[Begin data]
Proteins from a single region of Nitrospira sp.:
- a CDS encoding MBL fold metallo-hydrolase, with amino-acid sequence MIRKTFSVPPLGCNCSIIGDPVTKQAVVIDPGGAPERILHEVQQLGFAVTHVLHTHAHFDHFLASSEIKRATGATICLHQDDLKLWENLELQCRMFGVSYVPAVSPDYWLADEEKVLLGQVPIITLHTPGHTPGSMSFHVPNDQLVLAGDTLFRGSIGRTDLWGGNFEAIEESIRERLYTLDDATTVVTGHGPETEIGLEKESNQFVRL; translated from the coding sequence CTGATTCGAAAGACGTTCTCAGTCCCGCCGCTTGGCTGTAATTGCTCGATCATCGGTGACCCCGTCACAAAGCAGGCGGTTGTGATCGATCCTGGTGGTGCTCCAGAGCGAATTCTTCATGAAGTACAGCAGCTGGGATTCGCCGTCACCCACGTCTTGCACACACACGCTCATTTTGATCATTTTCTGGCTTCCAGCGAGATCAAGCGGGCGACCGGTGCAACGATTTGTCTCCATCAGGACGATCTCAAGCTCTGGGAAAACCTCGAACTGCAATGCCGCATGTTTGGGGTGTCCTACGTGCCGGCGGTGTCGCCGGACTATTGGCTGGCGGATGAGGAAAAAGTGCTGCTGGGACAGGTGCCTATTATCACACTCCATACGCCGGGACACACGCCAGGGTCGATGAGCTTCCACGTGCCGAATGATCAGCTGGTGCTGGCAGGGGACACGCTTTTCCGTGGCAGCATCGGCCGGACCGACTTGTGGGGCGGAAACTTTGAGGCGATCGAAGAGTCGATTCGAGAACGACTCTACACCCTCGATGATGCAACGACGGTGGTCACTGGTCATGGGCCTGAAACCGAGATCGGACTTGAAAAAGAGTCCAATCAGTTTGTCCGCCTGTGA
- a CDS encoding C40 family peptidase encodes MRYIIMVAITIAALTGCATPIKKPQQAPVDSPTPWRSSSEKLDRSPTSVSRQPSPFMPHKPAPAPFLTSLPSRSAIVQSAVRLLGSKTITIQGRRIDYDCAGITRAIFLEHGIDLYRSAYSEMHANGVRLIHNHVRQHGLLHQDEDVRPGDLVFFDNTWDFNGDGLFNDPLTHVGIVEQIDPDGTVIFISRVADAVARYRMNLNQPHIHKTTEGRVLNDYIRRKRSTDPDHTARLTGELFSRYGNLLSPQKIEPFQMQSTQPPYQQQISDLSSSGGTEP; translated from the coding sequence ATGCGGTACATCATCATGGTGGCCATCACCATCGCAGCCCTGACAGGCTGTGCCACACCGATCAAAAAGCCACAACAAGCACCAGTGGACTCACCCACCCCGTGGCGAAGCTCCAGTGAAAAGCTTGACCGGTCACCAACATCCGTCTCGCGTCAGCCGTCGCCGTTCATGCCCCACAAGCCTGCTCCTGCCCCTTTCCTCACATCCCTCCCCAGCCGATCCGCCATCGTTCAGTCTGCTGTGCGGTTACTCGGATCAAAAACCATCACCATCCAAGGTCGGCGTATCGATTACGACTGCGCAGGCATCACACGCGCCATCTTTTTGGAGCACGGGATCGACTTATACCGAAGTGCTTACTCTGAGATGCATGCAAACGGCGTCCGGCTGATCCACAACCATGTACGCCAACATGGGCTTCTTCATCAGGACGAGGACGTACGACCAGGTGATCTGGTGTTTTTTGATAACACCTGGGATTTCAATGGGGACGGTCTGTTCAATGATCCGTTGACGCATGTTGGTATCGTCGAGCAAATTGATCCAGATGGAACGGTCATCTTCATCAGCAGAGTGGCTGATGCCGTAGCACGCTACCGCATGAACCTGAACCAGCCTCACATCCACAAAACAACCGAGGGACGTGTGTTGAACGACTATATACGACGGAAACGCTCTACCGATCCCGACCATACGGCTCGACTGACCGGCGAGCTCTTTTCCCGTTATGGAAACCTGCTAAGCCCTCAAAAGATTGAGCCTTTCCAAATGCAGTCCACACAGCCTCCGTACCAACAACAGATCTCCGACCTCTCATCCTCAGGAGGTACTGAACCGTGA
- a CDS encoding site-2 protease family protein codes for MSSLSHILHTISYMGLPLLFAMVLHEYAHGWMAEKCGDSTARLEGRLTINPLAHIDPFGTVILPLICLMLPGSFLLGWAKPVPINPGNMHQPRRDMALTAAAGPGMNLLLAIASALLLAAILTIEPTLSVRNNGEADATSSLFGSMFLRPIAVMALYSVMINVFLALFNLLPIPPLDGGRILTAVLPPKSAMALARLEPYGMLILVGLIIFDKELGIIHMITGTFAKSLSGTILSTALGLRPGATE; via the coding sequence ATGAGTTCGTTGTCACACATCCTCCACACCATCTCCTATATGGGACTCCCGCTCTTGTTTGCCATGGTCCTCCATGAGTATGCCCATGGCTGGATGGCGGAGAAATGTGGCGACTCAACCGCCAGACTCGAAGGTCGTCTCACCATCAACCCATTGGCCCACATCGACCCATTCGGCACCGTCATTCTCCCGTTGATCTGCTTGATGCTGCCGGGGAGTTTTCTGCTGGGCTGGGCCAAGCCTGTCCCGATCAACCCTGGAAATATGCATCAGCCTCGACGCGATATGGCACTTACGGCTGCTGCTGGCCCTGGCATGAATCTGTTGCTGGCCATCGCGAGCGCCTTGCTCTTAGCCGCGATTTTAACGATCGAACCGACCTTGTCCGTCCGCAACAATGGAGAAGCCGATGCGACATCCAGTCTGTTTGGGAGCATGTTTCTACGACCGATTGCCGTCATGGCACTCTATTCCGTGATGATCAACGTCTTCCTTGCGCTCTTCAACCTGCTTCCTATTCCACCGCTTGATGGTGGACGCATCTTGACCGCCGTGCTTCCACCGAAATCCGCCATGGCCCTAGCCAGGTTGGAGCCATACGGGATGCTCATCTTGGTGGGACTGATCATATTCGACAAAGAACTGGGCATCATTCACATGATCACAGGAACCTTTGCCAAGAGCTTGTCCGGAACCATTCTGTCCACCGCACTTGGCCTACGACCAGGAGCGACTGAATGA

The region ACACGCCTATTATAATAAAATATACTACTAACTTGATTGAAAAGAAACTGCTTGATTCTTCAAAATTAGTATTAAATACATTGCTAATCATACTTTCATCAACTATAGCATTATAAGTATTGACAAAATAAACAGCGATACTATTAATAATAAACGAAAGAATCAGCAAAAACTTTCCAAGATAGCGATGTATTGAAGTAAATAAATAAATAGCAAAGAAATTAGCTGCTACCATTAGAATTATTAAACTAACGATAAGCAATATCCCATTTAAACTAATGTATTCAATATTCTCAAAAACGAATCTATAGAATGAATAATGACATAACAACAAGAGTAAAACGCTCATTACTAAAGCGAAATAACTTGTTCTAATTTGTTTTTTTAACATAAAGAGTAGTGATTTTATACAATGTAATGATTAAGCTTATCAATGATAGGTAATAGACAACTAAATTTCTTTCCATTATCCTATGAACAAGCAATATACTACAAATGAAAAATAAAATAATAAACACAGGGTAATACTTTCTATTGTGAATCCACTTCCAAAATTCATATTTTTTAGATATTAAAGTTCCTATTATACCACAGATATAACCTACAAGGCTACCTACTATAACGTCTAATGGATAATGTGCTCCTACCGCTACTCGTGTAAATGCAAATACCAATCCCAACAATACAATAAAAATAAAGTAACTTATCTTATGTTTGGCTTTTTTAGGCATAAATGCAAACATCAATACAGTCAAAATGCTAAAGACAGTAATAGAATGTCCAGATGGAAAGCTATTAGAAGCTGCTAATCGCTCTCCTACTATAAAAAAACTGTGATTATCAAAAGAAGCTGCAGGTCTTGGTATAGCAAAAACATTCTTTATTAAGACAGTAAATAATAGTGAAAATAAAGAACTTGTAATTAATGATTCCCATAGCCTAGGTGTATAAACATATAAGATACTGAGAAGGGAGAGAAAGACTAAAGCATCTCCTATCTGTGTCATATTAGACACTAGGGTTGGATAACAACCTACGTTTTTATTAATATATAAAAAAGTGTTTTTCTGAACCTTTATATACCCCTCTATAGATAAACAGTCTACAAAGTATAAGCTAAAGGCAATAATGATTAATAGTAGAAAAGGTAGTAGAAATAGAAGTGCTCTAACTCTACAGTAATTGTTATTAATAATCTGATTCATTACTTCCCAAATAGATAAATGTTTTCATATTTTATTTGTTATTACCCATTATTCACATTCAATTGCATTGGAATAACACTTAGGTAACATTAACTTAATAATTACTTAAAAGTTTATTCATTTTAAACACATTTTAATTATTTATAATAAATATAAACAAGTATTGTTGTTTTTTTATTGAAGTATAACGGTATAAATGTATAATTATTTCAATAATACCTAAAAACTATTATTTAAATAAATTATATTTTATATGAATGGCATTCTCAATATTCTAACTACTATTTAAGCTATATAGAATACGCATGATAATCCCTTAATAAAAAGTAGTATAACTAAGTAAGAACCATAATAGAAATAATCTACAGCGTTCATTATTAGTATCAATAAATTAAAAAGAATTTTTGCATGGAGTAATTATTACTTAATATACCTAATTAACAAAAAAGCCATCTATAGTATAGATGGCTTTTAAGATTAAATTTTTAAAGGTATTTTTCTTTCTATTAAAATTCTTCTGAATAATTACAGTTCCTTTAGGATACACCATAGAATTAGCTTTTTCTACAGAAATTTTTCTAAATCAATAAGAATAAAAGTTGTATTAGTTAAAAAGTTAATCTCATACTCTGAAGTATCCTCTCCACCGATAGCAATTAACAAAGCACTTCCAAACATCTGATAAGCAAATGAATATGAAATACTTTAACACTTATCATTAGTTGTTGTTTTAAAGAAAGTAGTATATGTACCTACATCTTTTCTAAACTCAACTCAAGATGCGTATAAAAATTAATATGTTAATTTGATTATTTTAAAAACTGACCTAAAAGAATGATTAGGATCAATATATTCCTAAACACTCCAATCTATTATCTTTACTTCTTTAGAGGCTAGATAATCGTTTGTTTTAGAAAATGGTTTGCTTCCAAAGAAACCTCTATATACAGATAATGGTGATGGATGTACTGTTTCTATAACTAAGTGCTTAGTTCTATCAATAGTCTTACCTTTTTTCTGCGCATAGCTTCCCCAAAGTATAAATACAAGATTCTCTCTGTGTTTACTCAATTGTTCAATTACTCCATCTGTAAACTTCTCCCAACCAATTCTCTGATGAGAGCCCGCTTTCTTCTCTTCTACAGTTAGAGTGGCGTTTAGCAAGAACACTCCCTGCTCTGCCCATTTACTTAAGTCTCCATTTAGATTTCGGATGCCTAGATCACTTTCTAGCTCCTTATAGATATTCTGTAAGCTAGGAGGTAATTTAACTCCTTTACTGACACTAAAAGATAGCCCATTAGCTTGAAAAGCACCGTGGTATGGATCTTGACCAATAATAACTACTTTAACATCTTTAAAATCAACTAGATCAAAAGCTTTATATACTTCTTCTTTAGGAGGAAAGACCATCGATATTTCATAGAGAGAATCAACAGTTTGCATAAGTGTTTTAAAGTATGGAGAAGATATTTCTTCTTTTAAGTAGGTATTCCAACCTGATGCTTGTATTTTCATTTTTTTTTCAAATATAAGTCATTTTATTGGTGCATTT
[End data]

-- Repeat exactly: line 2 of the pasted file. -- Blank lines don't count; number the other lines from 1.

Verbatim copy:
- a CDS encoding MBL fold metallo-hydrolase, with amino-acid sequence MIRKTFSVPPLGCNCSIIGDPVTKQAVVIDPGGAPERILHEVQQLGFAVTHVLHTHAHFDHFLASSEIKRATGATICLHQDDLKLWENLELQCRMFGVSYVPAVSPDYWLADEEKVLLGQVPIITLHTPGHTPGSMSFHVPNDQLVLAGDTLFRGSIGRTDLWGGNFEAIEESIRERLYTLDDATTVVTGHGPETEIGLEKESNQFVRL; translated from the coding sequence CTGATTCGAAAGACGTTCTCAGTCCCGCCGCTTGGCTGTAATTGCTCGATCATCGGTGACCCCGTCACAAAGCAGGCGGTTGTGATCGATCCTGGTGGTGCTCCAGAGCGAATTCTTCATGAAGTACAGCAGCTGGGATTCGCCGTCACCCACGTCTTGCACACACACGCTCATTTTGATCATTTTCTGGCTTCCAGCGAGATCAAGCGGGCGACCGGTGCAACGATTTGTCTCCATCAGGACGATCTCAAGCTCTGGGAAAACCTCGAACTGCAATGCCGCATGTTTGGGGTGTCCTACGTGCCGGCGGTGTCGCCGGACTATTGGCTGGCGGATGAGGAAAAAGTGCTGCTGGGACAGGTGCCTATTATCACACTCCATACGCCGGGACACACGCCAGGGTCGATGAGCTTCCACGTGCCGAATGATCAGCTGGTGCTGGCAGGGGACACGCTTTTCCGTGGCAGCATCGGCCGGACCGACTTGTGGGGCGGAAACTTTGAGGCGATCGAAGAGTCGATTCGAGAACGACTCTACACCCTCGATGATGCAACGACGGTGGTCACTGGTCATGGGCCTGAAACCGAGATCGGACTTGAAAAAGAGTCCAATCAGTTTGTCCGCCTGTGA